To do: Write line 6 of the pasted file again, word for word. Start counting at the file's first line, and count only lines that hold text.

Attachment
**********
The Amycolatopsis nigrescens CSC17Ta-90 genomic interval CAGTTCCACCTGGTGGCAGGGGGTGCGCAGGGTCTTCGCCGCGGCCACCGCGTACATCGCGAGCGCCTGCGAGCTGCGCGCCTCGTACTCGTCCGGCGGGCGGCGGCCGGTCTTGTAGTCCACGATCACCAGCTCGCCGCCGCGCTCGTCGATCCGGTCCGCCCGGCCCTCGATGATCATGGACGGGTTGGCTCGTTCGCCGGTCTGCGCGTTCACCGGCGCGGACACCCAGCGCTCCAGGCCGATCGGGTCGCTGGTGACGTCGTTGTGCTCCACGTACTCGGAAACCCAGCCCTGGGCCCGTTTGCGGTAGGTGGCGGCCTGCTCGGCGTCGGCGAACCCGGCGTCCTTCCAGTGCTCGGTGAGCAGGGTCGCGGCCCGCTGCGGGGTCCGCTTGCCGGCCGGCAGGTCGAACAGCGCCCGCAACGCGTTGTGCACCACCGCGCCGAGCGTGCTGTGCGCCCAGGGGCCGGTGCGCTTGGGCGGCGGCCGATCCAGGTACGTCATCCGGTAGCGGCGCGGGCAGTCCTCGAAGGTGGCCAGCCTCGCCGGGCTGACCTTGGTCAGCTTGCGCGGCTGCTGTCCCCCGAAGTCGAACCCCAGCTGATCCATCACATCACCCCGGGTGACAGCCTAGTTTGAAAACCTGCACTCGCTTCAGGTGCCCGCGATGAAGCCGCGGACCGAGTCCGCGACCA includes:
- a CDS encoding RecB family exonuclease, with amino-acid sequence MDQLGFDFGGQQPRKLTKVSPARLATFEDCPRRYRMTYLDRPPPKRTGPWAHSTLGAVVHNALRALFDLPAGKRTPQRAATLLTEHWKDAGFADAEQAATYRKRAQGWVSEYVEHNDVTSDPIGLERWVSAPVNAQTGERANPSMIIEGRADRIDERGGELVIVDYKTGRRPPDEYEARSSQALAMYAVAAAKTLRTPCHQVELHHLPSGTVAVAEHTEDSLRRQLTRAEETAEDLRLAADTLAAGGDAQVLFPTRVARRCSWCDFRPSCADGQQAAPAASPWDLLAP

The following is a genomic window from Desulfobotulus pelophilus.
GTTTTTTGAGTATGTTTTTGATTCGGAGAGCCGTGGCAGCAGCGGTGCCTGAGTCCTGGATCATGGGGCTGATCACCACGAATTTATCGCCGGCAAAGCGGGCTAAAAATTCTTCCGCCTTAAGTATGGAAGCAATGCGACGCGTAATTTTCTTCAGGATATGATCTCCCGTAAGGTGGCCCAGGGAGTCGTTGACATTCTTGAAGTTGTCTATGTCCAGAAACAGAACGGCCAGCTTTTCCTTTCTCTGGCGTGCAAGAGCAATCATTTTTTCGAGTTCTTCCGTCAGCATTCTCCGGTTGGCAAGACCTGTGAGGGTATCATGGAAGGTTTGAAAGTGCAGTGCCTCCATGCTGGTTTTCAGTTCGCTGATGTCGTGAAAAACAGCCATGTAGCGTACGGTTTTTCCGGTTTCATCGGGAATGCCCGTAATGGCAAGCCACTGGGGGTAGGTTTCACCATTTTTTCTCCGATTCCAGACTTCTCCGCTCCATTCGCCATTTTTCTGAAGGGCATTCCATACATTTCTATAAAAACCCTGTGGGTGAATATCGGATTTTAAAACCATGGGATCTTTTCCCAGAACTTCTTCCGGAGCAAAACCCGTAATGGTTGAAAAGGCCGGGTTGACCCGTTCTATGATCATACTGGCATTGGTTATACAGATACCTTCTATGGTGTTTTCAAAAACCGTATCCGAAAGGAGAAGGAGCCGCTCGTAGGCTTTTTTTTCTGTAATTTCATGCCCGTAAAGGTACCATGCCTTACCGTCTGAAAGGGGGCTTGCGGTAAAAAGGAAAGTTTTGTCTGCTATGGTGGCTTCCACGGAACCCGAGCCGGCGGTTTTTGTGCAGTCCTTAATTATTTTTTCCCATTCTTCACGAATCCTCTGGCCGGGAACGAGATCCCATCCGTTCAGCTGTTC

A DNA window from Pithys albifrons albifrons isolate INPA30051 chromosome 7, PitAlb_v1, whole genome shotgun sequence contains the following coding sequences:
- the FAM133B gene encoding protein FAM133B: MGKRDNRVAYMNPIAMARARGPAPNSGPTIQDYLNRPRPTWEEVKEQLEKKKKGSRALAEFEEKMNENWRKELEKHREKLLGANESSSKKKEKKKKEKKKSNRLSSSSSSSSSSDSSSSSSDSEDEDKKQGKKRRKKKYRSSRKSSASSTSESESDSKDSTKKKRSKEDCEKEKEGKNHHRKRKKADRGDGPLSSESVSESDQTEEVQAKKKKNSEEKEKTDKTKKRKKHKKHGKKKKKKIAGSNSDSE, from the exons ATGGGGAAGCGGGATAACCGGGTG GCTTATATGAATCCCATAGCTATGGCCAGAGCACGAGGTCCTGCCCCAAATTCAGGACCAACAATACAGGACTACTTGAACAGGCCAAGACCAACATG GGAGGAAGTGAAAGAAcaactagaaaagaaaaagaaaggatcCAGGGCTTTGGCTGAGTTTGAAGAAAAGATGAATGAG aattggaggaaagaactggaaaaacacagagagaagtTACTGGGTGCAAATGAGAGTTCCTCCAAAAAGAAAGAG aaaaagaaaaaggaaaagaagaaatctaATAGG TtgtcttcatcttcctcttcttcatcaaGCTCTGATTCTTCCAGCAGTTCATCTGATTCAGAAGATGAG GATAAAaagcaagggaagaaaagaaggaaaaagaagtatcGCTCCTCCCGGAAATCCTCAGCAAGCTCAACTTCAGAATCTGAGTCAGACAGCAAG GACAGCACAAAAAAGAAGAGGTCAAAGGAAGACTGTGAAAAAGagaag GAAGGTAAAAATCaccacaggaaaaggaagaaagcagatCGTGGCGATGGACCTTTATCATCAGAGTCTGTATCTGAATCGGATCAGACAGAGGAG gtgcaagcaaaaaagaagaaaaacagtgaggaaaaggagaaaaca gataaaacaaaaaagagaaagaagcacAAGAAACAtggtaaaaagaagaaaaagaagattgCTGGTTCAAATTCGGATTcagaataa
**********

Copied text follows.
- the FAM133B gene encoding protein FAM133B: MGKRDNRVAYMNPIAMARARGPAPNSGPTIQDYLNRPRPTWEEVKEQLEKKKKGSRALAEFEEKMNENWRKELEKHREKLLGANESSSKKKEKKKKEKKKSNRLSSSSSSSSSSDSSSSSSDSEDEDKKQGKKRRKKKYRSSRKSSASSTSESESDSKDSTKKKRSKEDCEKEKEGKNHHRKRKKADRGDGPLSSESVSESDQTEEVQAKKKKNSEEKEKTDKTKKRKKHKKHGKKKKKKIAGSNSDSE, from the exons ATGGGGAAGCGGGATAACCGGGTG GCTTATATGAATCCCATAGCTATGGCCAGAGCACGAGGTCCTGCCCCAAATTCAGGACCAACAATACAGGACTACTTGAACAGGCCAAGACCAACATG GGAGGAAGTGAAAGAAcaactagaaaagaaaaagaaaggatcCAGGGCTTTGGCTGAGTTTGAAGAAAAGATGAATGAG aattggaggaaagaactggaaaaacacagagagaagtTACTGGGTGCAAATGAGAGTTCCTCCAAAAAGAAAGAG aaaaagaaaaaggaaaagaagaaatctaATAGG TtgtcttcatcttcctcttcttcatcaaGCTCTGATTCTTCCAGCAGTTCATCTGATTCAGAAGATGAG GATAAAaagcaagggaagaaaagaaggaaaaagaagtatcGCTCCTCCCGGAAATCCTCAGCAAGCTCAACTTCAGAATCTGAGTCAGACAGCAAG GACAGCACAAAAAAGAAGAGGTCAAAGGAAGACTGTGAAAAAGagaag GAAGGTAAAAATCaccacaggaaaaggaagaaagcagatCGTGGCGATGGACCTTTATCATCAGAGTCTGTATCTGAATCGGATCAGACAGAGGAG gtgcaagcaaaaaagaagaaaaacagtgaggaaaaggagaaaaca gataaaacaaaaaagagaaagaagcacAAGAAACAtggtaaaaagaagaaaaagaagattgCTGGTTCAAATTCGGATTcagaataa